Oral Histories

Frank “Pancho” Tabberer


Pancho & Elsie Tabberer

Q: Could she have dual citizenship?

A: No, There’s something now. Maybe if you go to Canada and you’re an American citizen there maybe something now that would allow that, but that isn’t something that she would ever figure she would go back to Canada. And the kids, grandkids, great-grandkids are here in the states. We go to visit (Canada) but not to stay.

Q: Lets look at some of these other questions.

A: Okay, when we first came to Moab in the 60s we rented a little one-bedroom apartment up on about 3rd East and it was a pretty small apartment; it was all that was available There wasn’t anything available then because there was —–.

Q: How many kids did you have then?

A: We had two. Our daughter was born in September of 56 and our son in last day of December 57. So those were the two kids we came with. When I first came in Bud Walter was a partner with Bud and Jane Lincoln at the Prospector Motel. And that’s where I stayed until we found a place to live. Then I brought the kids and Elsie up from Farmington. We got set up. ______ helped Jane and Bud Lincoln run that Prospector down there. That was kind of an exciting time. You get to meet all these people doming in. I wouldn’t want to be in the motel business. Explosives was a lot more fun, Jean. The town at the time, you know Moab was–, most of the Uranium boom was slowed down some then. There was the reason was the big business we had when we came back here in the late 60s was oil exploration, but the first time around was uranium. Charlie Steen was still going; Atlas was going. There was some seismic going on.

Q: Where was the oil business, down at Aneth?

A: Lisbon Valley, and there were also some wells that they were doing some exploration out on the Big Flat area, up Dead Horse Point area.

Q: Did you do a lot of exploring, whether you found anything?

A: The way that they explored back then was that you drill a hole, put dynamite in it and blast it. Then take the vibrations from the blast and send it to a geophone on the surface and to the recording truck that took all the stuff and the way they did it.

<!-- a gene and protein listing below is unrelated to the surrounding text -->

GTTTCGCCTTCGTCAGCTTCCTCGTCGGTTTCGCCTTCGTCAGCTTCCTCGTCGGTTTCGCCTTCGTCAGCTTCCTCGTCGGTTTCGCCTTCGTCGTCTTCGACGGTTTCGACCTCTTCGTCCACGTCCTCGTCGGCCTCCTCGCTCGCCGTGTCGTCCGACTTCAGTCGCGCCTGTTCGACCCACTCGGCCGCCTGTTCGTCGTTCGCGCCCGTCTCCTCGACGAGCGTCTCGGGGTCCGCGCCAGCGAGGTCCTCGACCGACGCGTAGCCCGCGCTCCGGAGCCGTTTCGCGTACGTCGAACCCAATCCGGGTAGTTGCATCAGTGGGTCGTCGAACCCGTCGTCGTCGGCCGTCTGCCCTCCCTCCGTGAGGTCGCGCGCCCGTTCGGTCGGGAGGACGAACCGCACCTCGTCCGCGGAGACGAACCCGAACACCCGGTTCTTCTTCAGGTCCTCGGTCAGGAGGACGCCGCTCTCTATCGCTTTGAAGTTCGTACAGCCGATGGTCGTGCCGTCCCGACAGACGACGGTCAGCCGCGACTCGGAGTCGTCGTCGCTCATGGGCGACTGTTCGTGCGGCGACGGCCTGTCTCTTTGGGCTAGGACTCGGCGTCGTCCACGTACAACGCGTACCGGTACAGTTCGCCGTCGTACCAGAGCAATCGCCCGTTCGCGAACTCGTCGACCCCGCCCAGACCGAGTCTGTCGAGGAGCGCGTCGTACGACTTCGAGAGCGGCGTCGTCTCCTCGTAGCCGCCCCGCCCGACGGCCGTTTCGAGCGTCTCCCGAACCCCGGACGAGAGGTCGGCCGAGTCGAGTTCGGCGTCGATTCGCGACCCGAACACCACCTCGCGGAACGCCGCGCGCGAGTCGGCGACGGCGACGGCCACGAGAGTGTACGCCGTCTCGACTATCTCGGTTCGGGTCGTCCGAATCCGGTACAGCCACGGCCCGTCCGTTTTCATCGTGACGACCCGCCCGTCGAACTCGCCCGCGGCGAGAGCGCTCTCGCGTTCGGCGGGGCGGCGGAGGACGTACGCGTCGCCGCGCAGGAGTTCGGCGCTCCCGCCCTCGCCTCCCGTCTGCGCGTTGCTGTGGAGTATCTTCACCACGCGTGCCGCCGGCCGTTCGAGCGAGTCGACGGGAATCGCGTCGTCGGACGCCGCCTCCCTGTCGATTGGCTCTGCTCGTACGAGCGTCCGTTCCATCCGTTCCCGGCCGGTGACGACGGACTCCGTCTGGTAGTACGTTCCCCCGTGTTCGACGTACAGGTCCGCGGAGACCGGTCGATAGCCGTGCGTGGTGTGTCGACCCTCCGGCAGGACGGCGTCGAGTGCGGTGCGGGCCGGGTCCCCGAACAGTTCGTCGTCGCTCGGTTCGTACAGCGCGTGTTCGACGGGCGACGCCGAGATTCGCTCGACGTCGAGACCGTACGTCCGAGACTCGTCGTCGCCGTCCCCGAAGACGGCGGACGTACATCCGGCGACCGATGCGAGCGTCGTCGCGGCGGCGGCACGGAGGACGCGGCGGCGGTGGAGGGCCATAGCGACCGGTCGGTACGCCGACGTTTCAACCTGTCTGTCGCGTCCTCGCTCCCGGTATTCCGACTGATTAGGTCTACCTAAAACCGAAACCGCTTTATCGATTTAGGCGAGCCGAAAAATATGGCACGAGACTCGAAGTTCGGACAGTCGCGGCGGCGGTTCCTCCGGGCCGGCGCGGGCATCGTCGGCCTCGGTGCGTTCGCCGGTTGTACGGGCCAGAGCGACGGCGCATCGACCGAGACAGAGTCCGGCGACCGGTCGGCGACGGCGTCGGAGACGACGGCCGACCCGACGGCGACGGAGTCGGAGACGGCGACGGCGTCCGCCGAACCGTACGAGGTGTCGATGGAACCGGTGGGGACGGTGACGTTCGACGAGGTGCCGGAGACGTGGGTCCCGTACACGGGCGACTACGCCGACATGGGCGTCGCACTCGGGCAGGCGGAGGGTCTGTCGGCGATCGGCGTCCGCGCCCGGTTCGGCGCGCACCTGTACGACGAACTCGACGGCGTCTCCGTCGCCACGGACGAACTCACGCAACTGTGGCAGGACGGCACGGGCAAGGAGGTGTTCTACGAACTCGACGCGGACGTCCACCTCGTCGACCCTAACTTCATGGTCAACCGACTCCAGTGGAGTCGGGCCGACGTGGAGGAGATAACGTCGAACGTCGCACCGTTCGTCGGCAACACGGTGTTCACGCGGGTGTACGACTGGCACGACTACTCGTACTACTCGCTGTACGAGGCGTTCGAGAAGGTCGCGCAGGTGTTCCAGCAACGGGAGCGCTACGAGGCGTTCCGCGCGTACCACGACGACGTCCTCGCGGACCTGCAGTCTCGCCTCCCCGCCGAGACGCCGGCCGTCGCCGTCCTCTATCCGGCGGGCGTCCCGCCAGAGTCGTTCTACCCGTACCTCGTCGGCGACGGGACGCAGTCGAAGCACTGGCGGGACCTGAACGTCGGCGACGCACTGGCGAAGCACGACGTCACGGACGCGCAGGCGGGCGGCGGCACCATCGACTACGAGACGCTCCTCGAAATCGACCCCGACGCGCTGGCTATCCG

It was a busy town off and on, like an accordion, up and down.

Q: Talking with Maxine Newell who was here during the earlier boom time, it sounded like Moab was one big party. Everybody had a good time.

A: Well, there were times at the old Town and Country Club was going on at the time. We had customers there. Go to the Town and Country Club.

Q: Is that where the Elks Club is now?

A: No. That T&C was a restaurant and club and it’s on the half block from the museum on the corner where Nifty Fashions is. You go there with a customer and have supper and have a few drinks. They had what they called then a “Bottle Club” and that was the days when I took a drink or two. Go with a customer and have a drink and go into the club where there was a little drinking and dancing. Elsie never did like that part of the explosives business where we had to go out and entertain the customers. But she was a good sport about it, she never complained. So you’d go there and sometimes you’d be there with a customer until midnight, go home, you know back then you did everything. You’d call on the customers, sold the powder, load it, and deliver it. You’d be out to the magazine to load the truck up.

Q: Sound like not much sleep?

A: Not much. 3 or 4 hours sleep and then get up. There were two of us here at the time, at the location, so we’d load up the powder, two trucks go out wherever he’d meet the crew or if the mine needed powder, you’d load up powder. A lot of the mines took full loads, like straight from the factory where they manufactured the explosive.

Q: I think of powder boxes as about apple box size.

A: 50-pound boxes. And then there was blasting agent in 50 lb bags, a lot of the companies used.

Q: So you did a lot of loading?

A: Loading, loaded the truck, hauled it out, unloaded it in the magazine. Some of the finest people I ever met were the mining people in this country.

Q: Are they still around?

A: Some. A lot of them aren’t here anymore; a lot of the old miners are gone. When our kids started school here in Moab, Luanne started first and second grade and Ross was in kindergarten. We left and went to Wyoming for a year and then Farmington for four years and when we came back here in 68, Ross was in 5th grade and Luanne was in 7th grade, in the old middle school. It was the Junior High then because it was 7th, e8th, and 9th grade. The High School was 10-11-12.

When we came back it was like we were coming back home.

Q: Did the kids think so?

A: No. Oh no, no. They had been in Farmington; were involved in the schools there. I can remember Luanne; it was on her birthday, in Sept 68 that we moved back to Moab. She had just turned 12 years in 7th grade. It was a lot harder on her than on Ross you know was a year and a half younger, He was————- and Junior High.

Q: Did you get involved in politics or community service?

A: We were members of the CBC I was involved with the church. Never did get involved in politics. I was involved in that I became part of the Republican Party Convention Group here, and was part of the precinct an officer in the precinct and then became state delegate and went to the… really involved. And then for at least 2 presidential election times I was state delegate too

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